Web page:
The image of cars in a showroom
Selfies and Pinterest posts aside, cameras are playing a greater role in our society than ever before. They’re ubiquitous — in everything from your cellphone and laptop to the toll road you use and the red light you’re about to run.
And they’re about to take over your car.
In fact, chances are there’s already one or more in your vehicle if it’s of relatively recent vintage.
You may even have chosen to install one yourself to record your own driving experience, as a means of protecting yourself with a visual record in the event of collision or other incident.
Automakers, however, are adopting cameras in increasing numbers not to record what has happened but to monitor, predict and help control what’s going on now.
It started with backup cameras, which initially just showed what was behind the vehicle, providing an additional view of objects and areas too low and close to see through the rear-view mirror and rear window.
Such cameras will be mandatory on all light vehicles sold in the U.S (and presumably Canada, given that most of our safety regulations are harmonized) by 2018.
Assisted by rapidly developing computer technology, the basic backup cameras progressed first to providing the driver with visual guidance into a parking space, then to being the basis for cars to park themselves.
But backup cameras were just the first step. The real breakthrough in camera-based driving aids came with advances in image recognition technology, which enable computers to make sense of the pixels, identifying not only vehicles and other objects but pedestrians, bicyclists and even animals.
Now camera-based systems are used, in whole or in part, for a wide range of advanced driver-assistance systems, such as adaptive cruise control, lane departure warning and control, lane centring, collision avoidance warning and auto braking.
The role they’ll play in the future will be of even greater import as they are central to most automakers’ experiments with autonomous driving. While they’re not likely to be the sole source of input for self-driving cars, they’ll almost certainly be one of the sources of information vehicles use to find and follow their own path and evade hazards along the way.
That dependence on cameras, however, may, be a limiting factor in the widespread adoption of such vehicles, at least outside areas where road definition and maintenance are of a consistent high quality.
As one Wheels reader points out, here in Ontario many road markings are either completely worn off or barely visible.
While they are generally quite good around the GTA, he says, such is not uniformly the case throughout the province.
“How can these systems work in such conditions?” he asks.
“I can only imagine what driving at night and in wet/snowy weather must be like!”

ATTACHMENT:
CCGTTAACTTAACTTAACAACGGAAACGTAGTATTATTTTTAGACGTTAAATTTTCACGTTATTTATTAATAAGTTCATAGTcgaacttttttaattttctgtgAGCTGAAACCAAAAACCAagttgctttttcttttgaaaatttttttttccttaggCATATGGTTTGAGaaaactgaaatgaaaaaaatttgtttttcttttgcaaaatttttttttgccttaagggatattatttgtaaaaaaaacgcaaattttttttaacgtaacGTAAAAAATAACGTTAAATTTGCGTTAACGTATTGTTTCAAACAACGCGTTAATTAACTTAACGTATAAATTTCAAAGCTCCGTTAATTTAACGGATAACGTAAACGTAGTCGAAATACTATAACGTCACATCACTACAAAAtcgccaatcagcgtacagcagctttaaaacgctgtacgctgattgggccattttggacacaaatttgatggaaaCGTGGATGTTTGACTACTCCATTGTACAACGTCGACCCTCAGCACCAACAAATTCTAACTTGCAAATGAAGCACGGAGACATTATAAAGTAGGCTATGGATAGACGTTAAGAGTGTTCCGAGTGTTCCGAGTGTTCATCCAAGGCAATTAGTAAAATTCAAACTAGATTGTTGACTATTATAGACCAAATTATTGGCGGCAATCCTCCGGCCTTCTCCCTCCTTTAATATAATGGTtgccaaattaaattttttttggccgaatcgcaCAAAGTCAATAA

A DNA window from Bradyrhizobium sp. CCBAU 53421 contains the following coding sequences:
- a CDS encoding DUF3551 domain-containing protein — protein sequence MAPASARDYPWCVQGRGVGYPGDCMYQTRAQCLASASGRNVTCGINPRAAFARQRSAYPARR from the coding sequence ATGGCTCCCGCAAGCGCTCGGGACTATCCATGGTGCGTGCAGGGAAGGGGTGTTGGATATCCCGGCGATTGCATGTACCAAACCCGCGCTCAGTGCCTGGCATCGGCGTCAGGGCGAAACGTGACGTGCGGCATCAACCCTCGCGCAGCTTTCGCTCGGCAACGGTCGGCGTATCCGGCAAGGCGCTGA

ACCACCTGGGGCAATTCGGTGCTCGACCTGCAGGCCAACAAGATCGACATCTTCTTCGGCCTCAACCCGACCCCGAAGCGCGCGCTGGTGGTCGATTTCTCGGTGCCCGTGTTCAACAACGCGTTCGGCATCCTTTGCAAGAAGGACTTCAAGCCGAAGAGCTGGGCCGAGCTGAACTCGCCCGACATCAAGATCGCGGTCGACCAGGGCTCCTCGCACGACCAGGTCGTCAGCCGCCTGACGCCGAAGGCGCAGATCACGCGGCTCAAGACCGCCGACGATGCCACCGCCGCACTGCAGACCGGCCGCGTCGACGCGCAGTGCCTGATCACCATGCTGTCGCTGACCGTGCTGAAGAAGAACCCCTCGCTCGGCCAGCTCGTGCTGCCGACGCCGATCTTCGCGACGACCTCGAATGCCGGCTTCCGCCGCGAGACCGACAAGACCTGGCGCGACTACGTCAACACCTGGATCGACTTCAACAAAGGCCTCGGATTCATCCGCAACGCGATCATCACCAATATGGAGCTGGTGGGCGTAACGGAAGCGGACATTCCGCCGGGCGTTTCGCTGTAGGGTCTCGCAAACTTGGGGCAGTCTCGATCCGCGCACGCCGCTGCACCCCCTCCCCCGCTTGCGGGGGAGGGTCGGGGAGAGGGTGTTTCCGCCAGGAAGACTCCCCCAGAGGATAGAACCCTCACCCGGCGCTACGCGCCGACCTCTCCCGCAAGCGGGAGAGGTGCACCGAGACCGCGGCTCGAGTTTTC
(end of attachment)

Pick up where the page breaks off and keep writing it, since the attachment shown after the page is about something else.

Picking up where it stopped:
They are valid concerns. And they aren’t the only ones.
Companies developing such systems also cite conditions such as the blinding effect of headlights from oncoming vehicles, or even low bright sunlight, as well as the incursion of fast-moving objects as challenges that must be overcome.
Based on my own experience in a variety of vehicles with camera-based technologies, I can confirm that they do function as intended most of the time. Almost all the time. But there are occasional inconsistencies and the reasons for those inconsistencies, such as faded paint markings, are not always readily apparent.
More evident are the effects of ice, snow and dirt. If you’ve driven a vehicle with a backup camera through winter you’ve undoubtedly experienced the limits severe weather conditions impose.
Recognizing these realities, automakers typically qualify the capabilities of their driver-assistance systems with owners’ manual statements advising drivers not to rely solely on the systems and that they may not function properly in conditions such as snow and ice.
They’re continually striving to improve and expand those capabilities, however. Nissan, for example, has developed a self-cleaning backup camera with both a washer and compressed air drying system.
Some manufacturers, including Subaru, mount their cameras inside, behind the windshield, where they can take advantage of both defrosting and window washing/wiping functions.
As good as they are, there’s still a ways to go to ensure that camera-based driver assist systems can be relied on for vehicle control in all possible conditions.
Which is why redundant inputs from other sources such as GPS location, advanced mapping, and radar, laser and microwave sensors are likely to be used in conjunction with cameras as we progress toward truly autonomous vehicles.